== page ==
Mr Jiti Ogunye, the Board Secretary of WSCIJ, congratulated the category winners and the honorary award recipients for their feats.
He said that the award was being held annually on Dec. 9, the World Anti-Corruption Day and the eve of the Human Rights Day, to call attention to the significance of the media generally and investigative reporting in particular and attaining good governance, accountability and social justice.
For the honorary awards, John Momoh received the Lifetime Award for Journalistic Excellence for his over two-decade commitment to media excellence as evidenced by the success of Channels TV.
In his acceptance remark, Dr John Momoh, said that journalism practice in Nigeria was under attacks and commended the Wole Soyinka Centre for Investigative Journalism for the award.
Waziri Adio was conferred with the Anti-Corruption Defender Award for his consistent public stance against corruption evidenced by his efforts in championing transparency and accountability in Nigeria’s extractive sector.
Adio is the 10th recipient of the award.
Accepting the award, Adio said the struggle against corruption and those championing it could be seen as crazy.
He expressed delight in being in a company of people who blazed the anti-corruption path he is treading today.
He thanked his family for not making undue demands from him and his friends for supporting him.
Umaru Pate, the Chairman of 2018 Judges Board, applauded the finalists for the quality of their reports among the 136 other entries received across the six categories.
According to Pate, who is also a professor of Mass Communication, many of the entries depended on the Economic and Financial Crimes Commission (EFCC), Independent Corrupt Practices and Other Related Offences Commission (ICPC) and other government agencies for information rather than those conceived by the reporters themselves.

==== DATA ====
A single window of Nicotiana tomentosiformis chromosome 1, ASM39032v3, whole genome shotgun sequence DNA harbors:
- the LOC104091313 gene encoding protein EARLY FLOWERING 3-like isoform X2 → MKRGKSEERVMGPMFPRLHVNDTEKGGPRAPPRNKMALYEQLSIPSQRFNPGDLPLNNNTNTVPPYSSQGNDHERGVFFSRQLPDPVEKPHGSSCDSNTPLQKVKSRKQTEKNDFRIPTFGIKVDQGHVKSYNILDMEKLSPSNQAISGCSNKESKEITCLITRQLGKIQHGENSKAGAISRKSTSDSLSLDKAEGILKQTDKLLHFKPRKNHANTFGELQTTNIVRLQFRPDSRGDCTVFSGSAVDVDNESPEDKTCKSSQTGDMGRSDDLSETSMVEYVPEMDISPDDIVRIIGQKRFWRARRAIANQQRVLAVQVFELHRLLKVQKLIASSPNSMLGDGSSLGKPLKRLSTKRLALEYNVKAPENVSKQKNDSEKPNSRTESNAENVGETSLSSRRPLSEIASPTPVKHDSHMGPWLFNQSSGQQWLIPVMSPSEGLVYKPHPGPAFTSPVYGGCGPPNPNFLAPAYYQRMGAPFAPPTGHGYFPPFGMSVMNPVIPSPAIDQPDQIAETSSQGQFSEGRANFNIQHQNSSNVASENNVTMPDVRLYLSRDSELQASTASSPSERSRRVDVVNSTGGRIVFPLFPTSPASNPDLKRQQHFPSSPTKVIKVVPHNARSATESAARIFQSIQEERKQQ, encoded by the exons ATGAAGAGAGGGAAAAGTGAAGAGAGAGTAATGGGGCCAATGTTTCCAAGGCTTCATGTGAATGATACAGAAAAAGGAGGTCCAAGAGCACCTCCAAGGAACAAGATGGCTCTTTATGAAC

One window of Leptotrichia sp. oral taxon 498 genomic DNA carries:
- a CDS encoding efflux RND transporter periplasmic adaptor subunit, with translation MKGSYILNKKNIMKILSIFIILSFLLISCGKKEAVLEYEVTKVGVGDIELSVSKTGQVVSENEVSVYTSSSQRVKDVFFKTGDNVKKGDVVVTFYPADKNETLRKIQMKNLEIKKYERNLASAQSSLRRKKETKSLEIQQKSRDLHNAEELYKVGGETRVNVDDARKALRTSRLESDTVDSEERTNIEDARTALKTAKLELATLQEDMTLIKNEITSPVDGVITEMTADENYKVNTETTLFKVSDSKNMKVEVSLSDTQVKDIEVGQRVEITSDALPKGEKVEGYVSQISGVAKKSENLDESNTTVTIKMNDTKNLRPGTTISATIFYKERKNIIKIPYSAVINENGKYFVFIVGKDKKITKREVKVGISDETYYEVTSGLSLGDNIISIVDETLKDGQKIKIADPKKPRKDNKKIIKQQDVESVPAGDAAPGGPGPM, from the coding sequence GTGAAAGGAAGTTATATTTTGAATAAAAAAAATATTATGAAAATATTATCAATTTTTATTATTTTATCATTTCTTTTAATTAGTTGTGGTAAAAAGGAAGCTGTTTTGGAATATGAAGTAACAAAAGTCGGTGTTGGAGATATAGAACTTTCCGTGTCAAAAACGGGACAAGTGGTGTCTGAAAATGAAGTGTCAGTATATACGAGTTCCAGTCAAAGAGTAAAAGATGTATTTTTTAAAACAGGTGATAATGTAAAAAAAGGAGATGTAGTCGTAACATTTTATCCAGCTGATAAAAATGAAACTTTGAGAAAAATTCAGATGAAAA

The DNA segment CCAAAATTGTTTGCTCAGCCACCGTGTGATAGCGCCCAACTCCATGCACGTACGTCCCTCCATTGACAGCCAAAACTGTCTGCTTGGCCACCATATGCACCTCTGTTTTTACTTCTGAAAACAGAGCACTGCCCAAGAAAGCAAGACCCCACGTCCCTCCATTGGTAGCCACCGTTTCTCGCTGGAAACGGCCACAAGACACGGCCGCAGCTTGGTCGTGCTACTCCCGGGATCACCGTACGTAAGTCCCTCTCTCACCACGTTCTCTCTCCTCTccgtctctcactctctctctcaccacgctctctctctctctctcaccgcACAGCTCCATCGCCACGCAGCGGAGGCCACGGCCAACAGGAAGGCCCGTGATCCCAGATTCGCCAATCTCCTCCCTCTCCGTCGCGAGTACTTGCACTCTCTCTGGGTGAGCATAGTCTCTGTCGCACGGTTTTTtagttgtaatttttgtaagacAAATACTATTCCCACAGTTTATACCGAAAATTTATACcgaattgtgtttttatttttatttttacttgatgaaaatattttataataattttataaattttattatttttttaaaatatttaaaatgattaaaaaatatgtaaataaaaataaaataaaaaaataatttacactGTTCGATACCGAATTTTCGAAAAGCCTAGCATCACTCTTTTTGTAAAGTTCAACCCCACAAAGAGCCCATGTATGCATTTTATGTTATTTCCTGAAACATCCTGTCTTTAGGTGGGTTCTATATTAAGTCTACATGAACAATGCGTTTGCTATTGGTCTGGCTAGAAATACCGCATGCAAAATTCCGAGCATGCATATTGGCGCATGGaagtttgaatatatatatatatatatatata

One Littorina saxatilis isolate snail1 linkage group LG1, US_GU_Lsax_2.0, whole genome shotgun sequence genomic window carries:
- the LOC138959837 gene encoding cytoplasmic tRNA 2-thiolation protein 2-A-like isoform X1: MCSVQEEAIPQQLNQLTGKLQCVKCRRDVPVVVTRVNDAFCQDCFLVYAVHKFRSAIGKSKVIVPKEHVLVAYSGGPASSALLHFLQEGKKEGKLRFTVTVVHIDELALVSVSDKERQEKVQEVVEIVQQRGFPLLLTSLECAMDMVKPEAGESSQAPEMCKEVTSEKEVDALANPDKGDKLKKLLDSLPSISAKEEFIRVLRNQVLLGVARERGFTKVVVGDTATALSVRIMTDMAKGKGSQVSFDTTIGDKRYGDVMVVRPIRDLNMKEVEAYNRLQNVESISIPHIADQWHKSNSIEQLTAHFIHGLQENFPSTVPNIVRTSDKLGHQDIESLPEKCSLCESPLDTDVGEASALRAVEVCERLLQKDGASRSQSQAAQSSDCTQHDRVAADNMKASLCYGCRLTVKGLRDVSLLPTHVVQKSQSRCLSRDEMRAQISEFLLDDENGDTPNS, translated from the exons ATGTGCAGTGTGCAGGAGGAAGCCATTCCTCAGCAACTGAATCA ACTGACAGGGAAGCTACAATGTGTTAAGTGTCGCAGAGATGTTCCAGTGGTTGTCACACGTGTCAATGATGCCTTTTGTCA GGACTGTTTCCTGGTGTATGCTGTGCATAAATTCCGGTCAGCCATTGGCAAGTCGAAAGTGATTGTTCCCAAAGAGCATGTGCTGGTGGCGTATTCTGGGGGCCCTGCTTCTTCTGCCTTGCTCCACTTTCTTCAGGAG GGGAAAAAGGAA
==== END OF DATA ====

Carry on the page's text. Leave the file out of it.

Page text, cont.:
Abdulaziz Abdulaziz was announced as the 2018 WSCIJ-Nigerian Investigative Reporter of the year.
He dedicated the award to the team at Premium Times whose inputs made the story and the award to happen.
He commended the courage of Nigerians who asked for action on the report.
Iyanuoluwa Bolarinwa of BudgIT read a statement from the Coalition of WSCIJ, Civic Hive and Gavel to ‘Stop suspect parade’ by the Nigerian Police and other security agents.
It was in reaction to a video that went viral on the social media on the parade of a woman for allegedly impersonating the wife of the President, Mrs Aisha Buhari.
He urged editors not to cover parade of suspects, referring to the practice as barbaric, unnecessary and a violation of fundamental human rights.
Human Rights Lawyer, Mr Femi Falana, said the practice had already been pronounced illegal in four rulings in different Nigerian courts.
In his closing remarks, Dapo Olorunyomi, the WSCIJ Founder, said there was never a time in the history of journalism when it was under more attacks than today.
He called for funding support and media ownership of the programme to ensure its sustainability. (NAN)
– Dec. 10, 2018 @ 11:15 GMT |